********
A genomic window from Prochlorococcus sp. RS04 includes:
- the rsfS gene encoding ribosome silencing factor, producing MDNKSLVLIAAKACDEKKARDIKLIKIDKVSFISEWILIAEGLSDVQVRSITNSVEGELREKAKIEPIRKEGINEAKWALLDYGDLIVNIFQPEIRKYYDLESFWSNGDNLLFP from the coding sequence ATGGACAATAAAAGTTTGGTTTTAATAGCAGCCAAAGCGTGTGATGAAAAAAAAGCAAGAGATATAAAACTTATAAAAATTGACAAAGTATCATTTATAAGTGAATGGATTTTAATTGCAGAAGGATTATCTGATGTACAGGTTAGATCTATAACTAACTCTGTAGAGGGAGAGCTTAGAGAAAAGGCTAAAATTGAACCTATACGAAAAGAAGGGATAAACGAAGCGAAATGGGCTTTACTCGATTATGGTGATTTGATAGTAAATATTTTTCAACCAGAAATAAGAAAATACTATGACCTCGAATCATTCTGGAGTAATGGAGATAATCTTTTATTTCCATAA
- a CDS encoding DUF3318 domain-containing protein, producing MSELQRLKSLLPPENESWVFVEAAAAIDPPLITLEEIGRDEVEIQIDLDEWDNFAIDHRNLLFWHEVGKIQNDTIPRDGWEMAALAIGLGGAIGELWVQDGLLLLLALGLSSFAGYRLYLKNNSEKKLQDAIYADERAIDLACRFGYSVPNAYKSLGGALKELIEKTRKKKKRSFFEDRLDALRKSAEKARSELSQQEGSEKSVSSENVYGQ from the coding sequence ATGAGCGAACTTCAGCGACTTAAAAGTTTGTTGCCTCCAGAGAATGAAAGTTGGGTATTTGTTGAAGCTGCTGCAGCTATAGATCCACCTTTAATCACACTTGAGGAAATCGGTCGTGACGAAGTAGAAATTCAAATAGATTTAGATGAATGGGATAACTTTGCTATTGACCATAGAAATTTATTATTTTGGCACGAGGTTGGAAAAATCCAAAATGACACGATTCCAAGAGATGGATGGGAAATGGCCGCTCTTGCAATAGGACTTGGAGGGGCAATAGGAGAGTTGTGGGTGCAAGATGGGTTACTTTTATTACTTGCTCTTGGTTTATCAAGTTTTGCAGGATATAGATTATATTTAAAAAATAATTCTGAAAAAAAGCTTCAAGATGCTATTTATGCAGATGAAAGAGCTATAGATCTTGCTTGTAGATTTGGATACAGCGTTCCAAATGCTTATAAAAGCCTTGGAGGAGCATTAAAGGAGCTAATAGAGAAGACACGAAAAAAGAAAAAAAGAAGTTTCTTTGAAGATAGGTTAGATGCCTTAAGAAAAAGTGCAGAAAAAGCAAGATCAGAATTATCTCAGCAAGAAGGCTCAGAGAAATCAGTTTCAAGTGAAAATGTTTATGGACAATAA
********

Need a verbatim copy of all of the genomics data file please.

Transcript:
A genomic window from Prochlorococcus sp. RS04 includes:
- the rsfS gene encoding ribosome silencing factor, producing MDNKSLVLIAAKACDEKKARDIKLIKIDKVSFISEWILIAEGLSDVQVRSITNSVEGELREKAKIEPIRKEGINEAKWALLDYGDLIVNIFQPEIRKYYDLESFWSNGDNLLFP from the coding sequence ATGGACAATAAAAGTTTGGTTTTAATAGCAGCCAAAGCGTGTGATGAAAAAAAAGCAAGAGATATAAAACTTATAAAAATTGACAAAGTATCATTTATAAGTGAATGGATTTTAATTGCAGAAGGATTATCTGATGTACAGGTTAGATCTATAACTAACTCTGTAGAGGGAGAGCTTAGAGAAAAGGCTAAAATTGAACCTATACGAAAAGAAGGGATAAACGAAGCGAAATGGGCTTTACTCGATTATGGTGATTTGATAGTAAATATTTTTCAACCAGAAATAAGAAAATACTATGACCTCGAATCATTCTGGAGTAATGGAGATAATCTTTTATTTCCATAA
- a CDS encoding DUF3318 domain-containing protein, producing MSELQRLKSLLPPENESWVFVEAAAAIDPPLITLEEIGRDEVEIQIDLDEWDNFAIDHRNLLFWHEVGKIQNDTIPRDGWEMAALAIGLGGAIGELWVQDGLLLLLALGLSSFAGYRLYLKNNSEKKLQDAIYADERAIDLACRFGYSVPNAYKSLGGALKELIEKTRKKKKRSFFEDRLDALRKSAEKARSELSQQEGSEKSVSSENVYGQ from the coding sequence ATGAGCGAACTTCAGCGACTTAAAAGTTTGTTGCCTCCAGAGAATGAAAGTTGGGTATTTGTTGAAGCTGCTGCAGCTATAGATCCACCTTTAATCACACTTGAGGAAATCGGTCGTGACGAAGTAGAAATTCAAATAGATTTAGATGAATGGGATAACTTTGCTATTGACCATAGAAATTTATTATTTTGGCACGAGGTTGGAAAAATCCAAAATGACACGATTCCAAGAGATGGATGGGAAATGGCCGCTCTTGCAATAGGACTTGGAGGGGCAATAGGAGAGTTGTGGGTGCAAGATGGGTTACTTTTATTACTTGCTCTTGGTTTATCAAGTTTTGCAGGATATAGATTATATTTAAAAAATAATTCTGAAAAAAAGCTTCAAGATGCTATTTATGCAGATGAAAGAGCTATAGATCTTGCTTGTAGATTTGGATACAGCGTTCCAAATGCTTATAAAAGCCTTGGAGGAGCATTAAAGGAGCTAATAGAGAAGACACGAAAAAAGAAAAAAAGAAGTTTCTTTGAAGATAGGTTAGATGCCTTAAGAAAAAGTGCAGAAAAAGCAAGATCAGAATTATCTCAGCAAGAAGGCTCAGAGAAATCAGTTTCAAGTGAAAATGTTTATGGACAATAA